training hops

Fri Apr 24, 2009 6:25 am

I use twine strung up to the roof line on my house for the hops to grow up.
Is it possible or recommended to train more than one bine up each piece of twine,
or should I just run one piece of twine for the other shoots?

thanks for the help!


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Re: training hops

Fri Apr 24, 2009 9:25 am

My trellis is strung in a "V" shape, so I have two strings I can train the bines of each hop to. Some of my strings have two or more bines trained to them.

I think commercial growers limit themselves to three bines per string, but that has to do with harvesting, not hop health or productivity.

So yes, more than one bine per string is fine.

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Re: training hops

Fri Apr 24, 2009 10:22 am

I have even left my hops untended for 2-3 years (they're planted where I grew up, and I don't live there anymore)... the new season's bines just grow up the old dead bines, probably just like they would in the wild since no one is around to cut off the old growth. I have decided to basically leave them this way, because now instead of linear stringers like I made originally, the old bines make a matrix like a chain link fence that any new bines climb easily (supported by a three rail splitrail fence). It looks like a tangled mess, but yield is high, and low maintenance.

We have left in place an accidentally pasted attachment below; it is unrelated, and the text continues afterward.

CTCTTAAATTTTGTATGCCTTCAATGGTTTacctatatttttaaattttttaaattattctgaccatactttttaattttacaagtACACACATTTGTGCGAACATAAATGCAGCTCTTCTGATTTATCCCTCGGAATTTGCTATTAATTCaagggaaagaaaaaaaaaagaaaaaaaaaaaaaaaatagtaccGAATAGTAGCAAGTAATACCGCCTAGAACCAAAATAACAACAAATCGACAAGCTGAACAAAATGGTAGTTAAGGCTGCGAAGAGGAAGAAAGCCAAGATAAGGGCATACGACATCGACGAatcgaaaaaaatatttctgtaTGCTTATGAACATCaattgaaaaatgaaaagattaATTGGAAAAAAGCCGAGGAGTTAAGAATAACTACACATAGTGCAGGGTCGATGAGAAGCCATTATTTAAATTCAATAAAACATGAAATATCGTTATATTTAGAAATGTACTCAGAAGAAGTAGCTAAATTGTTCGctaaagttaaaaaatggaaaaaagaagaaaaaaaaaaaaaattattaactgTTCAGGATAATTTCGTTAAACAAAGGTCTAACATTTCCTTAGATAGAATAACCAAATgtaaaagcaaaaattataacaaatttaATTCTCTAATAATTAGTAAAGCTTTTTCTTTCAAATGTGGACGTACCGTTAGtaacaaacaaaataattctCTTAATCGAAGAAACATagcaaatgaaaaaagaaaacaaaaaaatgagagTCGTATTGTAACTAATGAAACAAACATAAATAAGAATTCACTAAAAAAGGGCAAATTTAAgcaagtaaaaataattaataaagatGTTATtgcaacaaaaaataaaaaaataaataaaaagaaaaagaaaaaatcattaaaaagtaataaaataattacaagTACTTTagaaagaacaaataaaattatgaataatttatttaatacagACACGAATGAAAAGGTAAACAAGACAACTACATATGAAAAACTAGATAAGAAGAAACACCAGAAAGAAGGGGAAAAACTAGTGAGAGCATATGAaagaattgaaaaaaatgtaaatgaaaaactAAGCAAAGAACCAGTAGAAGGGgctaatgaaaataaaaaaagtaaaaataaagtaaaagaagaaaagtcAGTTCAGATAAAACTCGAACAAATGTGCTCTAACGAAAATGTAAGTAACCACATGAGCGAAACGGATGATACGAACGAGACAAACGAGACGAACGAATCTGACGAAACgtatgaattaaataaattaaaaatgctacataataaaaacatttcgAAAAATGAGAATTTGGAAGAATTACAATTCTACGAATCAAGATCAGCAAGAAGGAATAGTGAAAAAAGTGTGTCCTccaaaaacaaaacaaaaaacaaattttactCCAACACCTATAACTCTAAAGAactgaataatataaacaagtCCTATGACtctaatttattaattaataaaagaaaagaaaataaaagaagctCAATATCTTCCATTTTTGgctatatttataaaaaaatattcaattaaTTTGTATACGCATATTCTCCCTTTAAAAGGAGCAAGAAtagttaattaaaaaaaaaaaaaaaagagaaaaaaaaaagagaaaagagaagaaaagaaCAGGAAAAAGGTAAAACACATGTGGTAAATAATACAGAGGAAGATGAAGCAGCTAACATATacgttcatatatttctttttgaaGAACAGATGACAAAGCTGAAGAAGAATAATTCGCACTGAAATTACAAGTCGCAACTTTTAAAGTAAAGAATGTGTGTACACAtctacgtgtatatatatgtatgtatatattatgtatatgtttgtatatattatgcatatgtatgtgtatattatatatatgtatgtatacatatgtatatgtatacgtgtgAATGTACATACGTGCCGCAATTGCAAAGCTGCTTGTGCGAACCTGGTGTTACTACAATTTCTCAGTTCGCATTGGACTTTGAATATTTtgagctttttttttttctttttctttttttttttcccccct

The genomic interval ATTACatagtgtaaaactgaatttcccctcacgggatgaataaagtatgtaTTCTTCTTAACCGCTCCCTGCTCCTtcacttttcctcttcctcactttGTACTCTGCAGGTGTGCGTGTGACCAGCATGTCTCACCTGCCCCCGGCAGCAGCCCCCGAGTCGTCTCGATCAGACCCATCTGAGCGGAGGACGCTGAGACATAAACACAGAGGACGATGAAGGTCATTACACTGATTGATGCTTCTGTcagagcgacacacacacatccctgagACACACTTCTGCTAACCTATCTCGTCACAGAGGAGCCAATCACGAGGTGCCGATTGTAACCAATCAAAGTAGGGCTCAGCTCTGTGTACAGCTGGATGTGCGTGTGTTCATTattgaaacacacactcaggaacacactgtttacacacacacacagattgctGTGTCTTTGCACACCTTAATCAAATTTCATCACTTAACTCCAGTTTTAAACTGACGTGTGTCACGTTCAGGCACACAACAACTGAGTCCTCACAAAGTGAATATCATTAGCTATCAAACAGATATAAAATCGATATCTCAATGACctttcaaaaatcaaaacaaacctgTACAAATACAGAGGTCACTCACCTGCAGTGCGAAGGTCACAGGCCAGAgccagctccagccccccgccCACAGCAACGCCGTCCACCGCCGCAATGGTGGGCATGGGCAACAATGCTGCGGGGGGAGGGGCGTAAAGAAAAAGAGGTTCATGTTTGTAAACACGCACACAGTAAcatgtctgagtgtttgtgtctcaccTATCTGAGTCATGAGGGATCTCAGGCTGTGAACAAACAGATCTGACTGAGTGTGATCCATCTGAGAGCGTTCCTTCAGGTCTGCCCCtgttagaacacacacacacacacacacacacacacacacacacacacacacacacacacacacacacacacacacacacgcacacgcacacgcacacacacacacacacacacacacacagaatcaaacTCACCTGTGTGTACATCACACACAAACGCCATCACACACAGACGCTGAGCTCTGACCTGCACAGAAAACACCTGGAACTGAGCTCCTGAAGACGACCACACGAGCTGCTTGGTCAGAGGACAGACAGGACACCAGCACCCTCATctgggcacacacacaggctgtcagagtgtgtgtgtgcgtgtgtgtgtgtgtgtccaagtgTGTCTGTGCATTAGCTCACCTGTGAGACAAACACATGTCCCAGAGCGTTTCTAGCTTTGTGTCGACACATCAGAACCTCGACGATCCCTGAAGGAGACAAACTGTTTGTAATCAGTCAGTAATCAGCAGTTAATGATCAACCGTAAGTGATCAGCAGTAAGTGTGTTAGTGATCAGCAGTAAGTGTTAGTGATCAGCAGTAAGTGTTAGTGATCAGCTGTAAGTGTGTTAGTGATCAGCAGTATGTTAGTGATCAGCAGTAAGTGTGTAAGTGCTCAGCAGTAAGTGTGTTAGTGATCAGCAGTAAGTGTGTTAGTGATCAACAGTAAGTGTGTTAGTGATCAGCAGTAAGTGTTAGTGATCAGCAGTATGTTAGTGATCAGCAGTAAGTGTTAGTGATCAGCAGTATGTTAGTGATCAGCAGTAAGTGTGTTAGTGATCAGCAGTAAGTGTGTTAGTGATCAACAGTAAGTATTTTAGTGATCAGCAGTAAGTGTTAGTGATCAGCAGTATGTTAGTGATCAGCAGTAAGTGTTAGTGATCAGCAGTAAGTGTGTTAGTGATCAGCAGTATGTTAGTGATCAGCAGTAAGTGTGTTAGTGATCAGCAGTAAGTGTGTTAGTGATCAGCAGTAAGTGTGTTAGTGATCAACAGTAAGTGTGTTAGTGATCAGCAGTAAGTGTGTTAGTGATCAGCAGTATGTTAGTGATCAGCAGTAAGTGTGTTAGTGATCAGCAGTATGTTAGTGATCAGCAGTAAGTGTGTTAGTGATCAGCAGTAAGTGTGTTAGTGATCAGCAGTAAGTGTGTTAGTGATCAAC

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Re: training hops

Fri Apr 24, 2009 6:01 pm

One quick question since I'm too lazy tonight to look it up. Which way do you start the bines around the twine, clockwise or counterclockwise?

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Re: training hops

Fri Apr 24, 2009 6:08 pm

I train 2 bines up each rope. My Cascade comes up like a bush each year. I cut it back early to stimulate root growth and then train the healthiest shoots on the rope. They always like to climb clockwise.
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Re: training hops

Fri Apr 24, 2009 6:12 pm

To echo what everyone else has said: yes, several bines per hill on one string is fine.
And they like to follow the sun, so if you're looking at them from above, that's clockwise. Wrap em counterclockwise and they'll give you the finger...and unwrap themselves.
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Re: training hops

Sun May 10, 2009 11:31 am

Also be careful when first training the bines, they're rather delicate. A combination of 1st-time bine wrapping/training and a day of strong winds left me with my first two shoots having their tips snapped off. If you remember that the ends are thin and can snap off at the segmentation points you'll be fine, just be careful when training.
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Re: training hops

Tue May 12, 2009 3:30 pm

Actually, Clockwise north of the equator and counter clockwise south of it.
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